Alaska Proof – Our RV Tow Car Solutions
When we first started planning our RV road trip to Alaska we were warned over and over about the dreaded roads we would encounter. With all those scary stories about the horrible roads we were concerned about our little RV tow car. I searched online with questions like “How to prepare an RV tow car for Alaska” and “How can I protect my dinghy in Alaska” but I didn’t find much on the subject. So I called Roadmaster (the company that makes our tow bar) and asked them for advice.
Our biggest concern was the sheer number of miles we planned to drag our tow car on this long Alaska trip, and I just knew that something bad was going to happen if we didn’t prepare our toad for the worst of it. How can we “Alaska Proof” our tow car?” I asked. Come to find out they have an “Alaska Tow Car Package” which I found odd considering it’s not listed on their website and I couldn’t find it anywhere online, but I digress (I guess they listened to my complaint and added it a few weeks later: Alaska Pack Tow Car Kit). We did order the recommended Alaska tow car solutions and once we picked up the new RV I promptly installed them (mainly because if I made a mistake I knew we could get it fixed before we left the Fleetwood factory in Indiana).
We’ve been using the protective tow car additions for over three months (you can tell by all the dirt in the photo below) and it seems to perform better than we expected. To be perfectly honest I wasn’t sure it was going to help that much, but considering the roads we’ve traveled these past months I’d say there’s a good chance we’d have a broken headlight, grille, radiator or windshield by now if we wouldn’t have taken these extra precautions. Then only bummer is now I’m sad we waited this long to purchase this protective tow car gear, because it could have prevented a majority of the damage that’s occurred to the front of our little dinghy over the past few years of travel. Here’s the tow products we ended up with to prep our Smart Car for Alaska:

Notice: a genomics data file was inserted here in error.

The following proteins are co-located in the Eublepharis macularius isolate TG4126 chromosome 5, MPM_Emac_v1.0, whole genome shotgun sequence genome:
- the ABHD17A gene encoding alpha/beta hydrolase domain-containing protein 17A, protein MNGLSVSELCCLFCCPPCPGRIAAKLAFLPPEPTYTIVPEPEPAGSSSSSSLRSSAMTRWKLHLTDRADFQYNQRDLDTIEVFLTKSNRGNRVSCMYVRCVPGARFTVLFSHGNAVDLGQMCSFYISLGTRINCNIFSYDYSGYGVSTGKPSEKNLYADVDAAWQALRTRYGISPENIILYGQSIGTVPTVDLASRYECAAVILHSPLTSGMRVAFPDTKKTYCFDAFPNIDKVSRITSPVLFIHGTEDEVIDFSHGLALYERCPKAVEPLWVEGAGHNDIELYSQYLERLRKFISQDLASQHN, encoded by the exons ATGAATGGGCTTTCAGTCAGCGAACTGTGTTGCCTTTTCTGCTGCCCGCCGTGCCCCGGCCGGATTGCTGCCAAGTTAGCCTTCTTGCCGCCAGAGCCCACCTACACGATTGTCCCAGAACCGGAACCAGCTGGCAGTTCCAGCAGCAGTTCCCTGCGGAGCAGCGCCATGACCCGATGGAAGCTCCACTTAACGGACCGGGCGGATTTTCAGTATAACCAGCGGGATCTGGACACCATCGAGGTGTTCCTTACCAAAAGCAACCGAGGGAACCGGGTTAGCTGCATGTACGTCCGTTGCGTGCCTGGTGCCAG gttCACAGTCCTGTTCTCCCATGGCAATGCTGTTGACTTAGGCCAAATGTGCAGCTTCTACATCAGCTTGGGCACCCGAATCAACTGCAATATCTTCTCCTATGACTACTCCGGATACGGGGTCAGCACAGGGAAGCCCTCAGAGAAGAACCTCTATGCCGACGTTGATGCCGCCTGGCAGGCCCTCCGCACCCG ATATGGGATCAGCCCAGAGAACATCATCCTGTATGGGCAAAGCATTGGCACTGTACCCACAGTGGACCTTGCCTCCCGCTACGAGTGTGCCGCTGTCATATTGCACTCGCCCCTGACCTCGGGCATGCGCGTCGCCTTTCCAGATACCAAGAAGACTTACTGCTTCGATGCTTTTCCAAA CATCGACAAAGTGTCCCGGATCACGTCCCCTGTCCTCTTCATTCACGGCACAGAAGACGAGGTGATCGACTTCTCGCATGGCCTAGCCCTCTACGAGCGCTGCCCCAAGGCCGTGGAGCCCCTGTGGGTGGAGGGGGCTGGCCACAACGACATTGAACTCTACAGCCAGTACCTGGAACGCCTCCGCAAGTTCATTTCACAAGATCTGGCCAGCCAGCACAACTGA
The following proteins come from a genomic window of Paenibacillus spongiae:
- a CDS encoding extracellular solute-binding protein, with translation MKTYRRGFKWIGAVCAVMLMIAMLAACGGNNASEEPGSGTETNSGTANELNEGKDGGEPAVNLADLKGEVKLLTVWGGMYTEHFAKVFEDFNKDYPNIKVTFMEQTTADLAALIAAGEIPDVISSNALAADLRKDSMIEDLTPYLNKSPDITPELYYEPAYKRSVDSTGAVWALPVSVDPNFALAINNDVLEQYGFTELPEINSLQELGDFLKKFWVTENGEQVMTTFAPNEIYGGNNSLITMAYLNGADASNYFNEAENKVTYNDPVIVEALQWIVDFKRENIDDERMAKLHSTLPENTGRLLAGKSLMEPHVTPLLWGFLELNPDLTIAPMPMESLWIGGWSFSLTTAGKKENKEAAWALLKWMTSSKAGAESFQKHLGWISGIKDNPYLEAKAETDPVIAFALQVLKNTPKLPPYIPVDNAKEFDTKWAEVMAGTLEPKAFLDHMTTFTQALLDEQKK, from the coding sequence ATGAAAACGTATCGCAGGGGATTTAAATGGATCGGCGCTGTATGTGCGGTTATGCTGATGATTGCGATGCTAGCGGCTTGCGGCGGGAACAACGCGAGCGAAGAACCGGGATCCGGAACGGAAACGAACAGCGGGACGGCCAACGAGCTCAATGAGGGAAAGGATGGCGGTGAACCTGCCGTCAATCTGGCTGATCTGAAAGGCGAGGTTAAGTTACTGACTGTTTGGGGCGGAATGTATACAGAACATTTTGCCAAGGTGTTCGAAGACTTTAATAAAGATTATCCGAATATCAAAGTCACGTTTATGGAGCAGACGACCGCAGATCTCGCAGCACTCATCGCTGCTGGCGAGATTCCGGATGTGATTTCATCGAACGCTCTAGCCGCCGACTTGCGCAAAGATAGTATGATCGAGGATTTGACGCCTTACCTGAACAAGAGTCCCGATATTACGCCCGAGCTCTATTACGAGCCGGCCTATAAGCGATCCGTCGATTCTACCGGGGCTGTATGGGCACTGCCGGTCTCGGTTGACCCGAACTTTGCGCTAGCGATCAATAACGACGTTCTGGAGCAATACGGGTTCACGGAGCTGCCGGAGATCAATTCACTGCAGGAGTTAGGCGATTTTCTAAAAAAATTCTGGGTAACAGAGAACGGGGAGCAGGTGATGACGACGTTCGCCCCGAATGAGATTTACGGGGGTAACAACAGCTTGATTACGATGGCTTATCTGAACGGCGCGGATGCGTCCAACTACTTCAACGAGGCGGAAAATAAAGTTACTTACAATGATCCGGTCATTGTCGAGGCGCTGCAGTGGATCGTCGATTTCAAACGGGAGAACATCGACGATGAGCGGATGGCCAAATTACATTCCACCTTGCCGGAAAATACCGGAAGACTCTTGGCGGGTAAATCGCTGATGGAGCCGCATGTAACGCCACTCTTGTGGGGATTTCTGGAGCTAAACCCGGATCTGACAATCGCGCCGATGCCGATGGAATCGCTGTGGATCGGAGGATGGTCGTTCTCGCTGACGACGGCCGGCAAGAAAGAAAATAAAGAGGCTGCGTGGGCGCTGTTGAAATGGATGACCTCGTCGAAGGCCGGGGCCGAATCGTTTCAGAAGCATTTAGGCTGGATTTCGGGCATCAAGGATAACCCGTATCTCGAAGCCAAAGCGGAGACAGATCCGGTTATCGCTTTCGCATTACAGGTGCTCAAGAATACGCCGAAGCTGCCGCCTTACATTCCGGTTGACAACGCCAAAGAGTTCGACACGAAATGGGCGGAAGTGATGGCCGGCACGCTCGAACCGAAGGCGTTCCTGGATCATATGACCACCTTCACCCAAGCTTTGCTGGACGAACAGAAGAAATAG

Tow Defender – In my opinion this might be the ultimate piece that provides the most protection for towing. *If you have a rear engine make sure the exhaust isn’t too close to the “fabric” because it will likely melt it.
Guardian Rock Shield – This was the original piece I wanted to order as I’d seen it on many other RVs over the years. I guess the biggest benefit here, assuming you have the Tow Defender, is protecting the tow car from rocks that are thrown from oncoming traffic.
Rock Guard Stowaway – We’ve noticed several other RV’ers that didn’t spend the extra few bucks to get this piece, for me it’s a no brainer as it gives me a dedicated spot to hold the Guardian while we’re camped. If you don’t order this you can slide the shield under the back of the RV, but I was afraid I’d forget its there and run it over while backing out of a campsite, and that would not be good.
Roadwing – This piece is technically for a truck hitch to keep rocks from hitting a trailer or fifth wheel, it’s not necessarily made for the rear of a motorhome, but I was hell-bent on protecting our dinghy so I ordered it anyway. As I mentioned in the video I’m not sure it really provides any extra protection for our specific application.
Quiet Hitch – I’ve had the quiet hitch on my RVs in the past so I only ordered one more with this delivery…I should have ordered another because when I was disassembling the towbar off the Excursion my Quiet Hitch broke to pieces due to corrosion from winter salts. My recommendation is to put a quiet hitch on every receiver attachment you have as it keeps the “sway & wander” that’s typical with these hidden hitches.
If you’re on the fence, or not sure you even want a tow car check out our article and video RV Tow Car – Do You Really Need One? If you want to learn from our RV tow car mistakes make sure to click over and check out: How To and How Not To Tow a Car Behind an RV.
There may be other brands that offer something similar but the Tow Defender and the Guardian are by far the most common solutions we’ve seen up here in Alaska, so I feel like we chose well…even though we may have gone a little overboard. We did see plenty of Do-It-Yourself protective mods however none seemed as good, or as quick and easy to use, as the setup we ended up with for our tow car.
What do you use to protect your RV tow car? Have you found any magic solutions that we haven’t touched on? Please share your tips, tricks and thoughts in the comments below.
Thanks to Roadmaster for helping us find these items and get them in such a rush (I ordered them only 4 days before our departure).